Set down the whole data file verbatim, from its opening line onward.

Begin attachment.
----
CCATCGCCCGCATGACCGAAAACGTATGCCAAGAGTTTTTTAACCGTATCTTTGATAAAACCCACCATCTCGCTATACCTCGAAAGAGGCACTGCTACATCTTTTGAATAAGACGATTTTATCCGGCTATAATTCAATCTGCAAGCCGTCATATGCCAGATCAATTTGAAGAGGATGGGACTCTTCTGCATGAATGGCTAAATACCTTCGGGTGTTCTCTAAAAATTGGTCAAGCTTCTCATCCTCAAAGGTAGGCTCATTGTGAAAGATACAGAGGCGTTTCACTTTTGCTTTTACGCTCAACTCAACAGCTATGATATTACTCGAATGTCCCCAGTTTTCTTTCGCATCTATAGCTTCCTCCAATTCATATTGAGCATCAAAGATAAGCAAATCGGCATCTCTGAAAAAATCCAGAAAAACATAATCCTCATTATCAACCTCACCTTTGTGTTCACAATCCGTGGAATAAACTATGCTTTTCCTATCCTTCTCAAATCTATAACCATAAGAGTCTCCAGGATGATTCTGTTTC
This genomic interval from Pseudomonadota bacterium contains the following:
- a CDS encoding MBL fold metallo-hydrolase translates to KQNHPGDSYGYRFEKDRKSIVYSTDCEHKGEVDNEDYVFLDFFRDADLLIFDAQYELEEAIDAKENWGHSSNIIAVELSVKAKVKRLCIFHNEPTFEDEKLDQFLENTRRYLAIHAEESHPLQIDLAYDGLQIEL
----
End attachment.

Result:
CCATCGCCCGCATGACCGAAAACGTATGCCAAGAGTTTTTTAACCGTATCTTTGATAAAACCCACCATCTCGCTATACCTCGAAAGAGGCACTGCTACATCTTTTGAATAAGACGATTTTATCCGGCTATAATTCAATCTGCAAGCCGTCATATGCCAGATCAATTTGAAGAGGATGGGACTCTTCTGCATGAATGGCTAAATACCTTCGGGTGTTCTCTAAAAATTGGTCAAGCTTCTCATCCTCAAAGGTAGGCTCATTGTGAAAGATACAGAGGCGTTTCACTTTTGCTTTTACGCTCAACTCAACAGCTATGATATTACTCGAATGTCCCCAGTTTTCTTTCGCATCTATAGCTTCCTCCAATTCATATTGAGCATCAAAGATAAGCAAATCGGCATCTCTGAAAAAATCCAGAAAAACATAATCCTCATTATCAACCTCACCTTTGTGTTCACAATCCGTGGAATAAACTATGCTTTTCCTATCCTTCTCAAATCTATAACCATAAGAGTCTCCAGGATGATTCTGTTTC
This genomic interval from Pseudomonadota bacterium contains the following:
- a CDS encoding MBL fold metallo-hydrolase translates to KQNHPGDSYGYRFEKDRKSIVYSTDCEHKGEVDNEDYVFLDFFRDADLLIFDAQYELEEAIDAKENWGHSSNIIAVELSVKAKVKRLCIFHNEPTFEDEKLDQFLENTRRYLAIHAEESHPLQIDLAYDGLQIEL